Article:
Face it — we’re too old for trick-or-treating. But there are other options around the area. Daily Arts sent three editors to explore the unknown in three different haunts less than an hour outside Ann Arbor.

The Haunted Winery
31505 Grand River, Farmington
Oct. 24-26, 30-31; Nov. 1
$10

Have you ever wanted to see an exhausted Freddy Krueger kick back with a bottle of grain alcohol? Well, look no further than the Haunted Winery in Farmington. Here, no ghoul is too half-assed; no shock is too predictable; no prop is too common; and no performer is too method to take a break and swig on what appeared to be some hard, child tantrum-eliminating liquor.

Yeah, this place is kind of crappy, and it highlights generic examples of nearby haunted houses. Obviously run and operated by locals, this is bargain-basement Halloween. Imagine four twenty-something Michigan students looking for a few cheap thrills, only to be harassed in and out of a chintzy maze.

Throughout 15 to 20 chambers, teens (likely emo kids) jump out of corners in Michael Myers and Jason masks, with plenty of “hoos” and “haas” to spare. When we didn’t react, we were told, “you suck.” In one room, our lack of response merited a claim from one creeper that we should “hump each other.” Little bastard.

OK, it was kind of funny.

At the end, the biggest shock was that we were out in ten minutes and quickly propositioned with coupons to play laser tag by a guy who may or may not have been with the show. He was just that goth. But it was the drinking Freddy near the end that made this one worthwhile.

It’s not the operator’s fault this thing was so hokey. It just paled in comparison to so many other elaborate productions out there. Still, between the garage sale below the house, the backyard vibes and the general cornball nature of the whole experience, it was still kind of fun. Halloween’s all about poor taste, so this was no exception.

Now if only it had actual wine.

Blake Goble

Terror in Townsend Forest
4770 Waterford Road, Clarkston
Oct. 24-25, 31; Nov. 1
$10

This was not how I wanted to spend my Saturday night. Then again, this was not how I wanted to spend any night — walking through a dark forest with people in rubber masks jumping out at me from the bushes. But hey, Halloween was a couple weeks away, and what’s the season without a few kitschy thrills, right?

The Haunted Forest is clearly a community event. People come in droves, even though the place is located off a seemingly abandoned back road. Locals sold t-shirts and “monster meals” (a hot dog and potato chips) in the small clearing where we waited our turn. In the middle of the clearing, a small bonfire burned brightly. As groups were called one by one and led, like cattle, into the darkness, a clown named Slappy “entertained” us with a fake severed head. Needless to say, by the time our group’s number was called, we were ready to take our chances in the woods.

Our walk through the forest started quaintly enough. In fact, it was exactly what anyone would expect — lots of flashing lights, ghosts on strings and people in masks jumping out of the shadows. But as we ventured deeper and deeper into the forest, things began to get, well, creepier. Some of the “monsters” became genuinely bothersome. One “goblin” gave me goosebumps. I even jumped a few times.

Maybe it was just the atmosphere of the whole place or the full moon working its magic, but by the time we stepped out of the darkened maze, passed the cackling witches and nearly ran head first into a chainsaw-wielding clown, I was genuinely freaked out.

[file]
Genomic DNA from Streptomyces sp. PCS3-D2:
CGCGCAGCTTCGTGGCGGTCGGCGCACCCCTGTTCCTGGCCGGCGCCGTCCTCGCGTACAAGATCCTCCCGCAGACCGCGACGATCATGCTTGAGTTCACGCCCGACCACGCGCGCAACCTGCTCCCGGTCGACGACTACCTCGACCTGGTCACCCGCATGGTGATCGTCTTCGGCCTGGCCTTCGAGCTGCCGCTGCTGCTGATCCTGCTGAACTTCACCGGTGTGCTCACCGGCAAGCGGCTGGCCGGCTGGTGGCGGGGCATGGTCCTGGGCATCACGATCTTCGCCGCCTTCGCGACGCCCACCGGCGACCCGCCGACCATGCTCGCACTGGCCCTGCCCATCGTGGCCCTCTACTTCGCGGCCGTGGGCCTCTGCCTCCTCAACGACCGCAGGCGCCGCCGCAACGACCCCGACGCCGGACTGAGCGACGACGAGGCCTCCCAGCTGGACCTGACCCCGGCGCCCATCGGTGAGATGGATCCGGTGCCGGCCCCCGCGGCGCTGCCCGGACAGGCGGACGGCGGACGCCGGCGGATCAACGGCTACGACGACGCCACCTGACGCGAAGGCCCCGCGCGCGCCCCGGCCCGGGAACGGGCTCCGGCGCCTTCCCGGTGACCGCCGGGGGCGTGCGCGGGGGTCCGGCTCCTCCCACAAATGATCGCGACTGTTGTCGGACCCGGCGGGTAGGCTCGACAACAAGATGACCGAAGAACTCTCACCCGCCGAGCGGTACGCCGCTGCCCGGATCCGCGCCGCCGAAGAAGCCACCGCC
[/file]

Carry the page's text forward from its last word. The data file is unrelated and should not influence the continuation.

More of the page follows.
Alas, we made it out alive. Walking to the car, I turned back to get one last glance at the eponymous forest. Instead, my eyes zeroed in on Slappy the Clown, holding the dangling, severed head, still smiling cheerfully.

Now that was scary.

Brandon Conradis

Erebus
18 S. Perry, Pontiac
Oct. 23-31; Nov. 1-2
$20

There’s a reason the line for Erebus stretches around city blocks and can take hours to get through. Not only is Pontiac’s warehouse-filling haunted lair certified by the Book of Guiness World Records as the “World’s Largest Walk-Through Haunted Attraction,” but its four floors are packed top to bottom with ornate props, effects and decorations that rival Disneyworld in theme comprehensiveness.

Waiting outside in line, even the façade of the building beckons. Gargoyles, a giant spider and a twitching, hanging dummy that’s so lifelike many patrons are convinced it’s real all loom overhead on the sidewalk of Pontiac’s Water Street. Upon reaching the interior queue, video screens chronicle the botched time travel experiment that gives Erebus its backstory.

After one final video introduction, patrons are divided into small groups and sequestered into cramped chambers before they’re let loose to traverse the gauntlet that is the haunted world of Erebus.

Though the haunted house suffers from an identity crisis that places it somewhere among a sci-fi nightmare, a torture dungeon and “Jurassic Park,” its varied motifs only help to reinforce the unpredictability and suspense that wait around every pitch-black turn.

Charging dinosaurs, green mist swamps, falling floors, collapsing walls — every time Erebus seems predictable, a new fright emerges. From psychological spooks to good old-fashioned sneak-up-on-you gags, Erebus always hits when it’s least expected.

To call it professional would be an understatement. With dozens of moving parts, lighting effects and detailed props and costumes, it could hold its own as a real Hollywood horror set.

At 20 bucks a pop, it’s no neighborhood bargain. But step inside, and it is all too obvious why Erebus is worth the price of admission and the wait in line. Creators Ed and Jim Terebus have thrown in every scare imaginable.

No stone left unturned, no hair left unraised.

David Watnick

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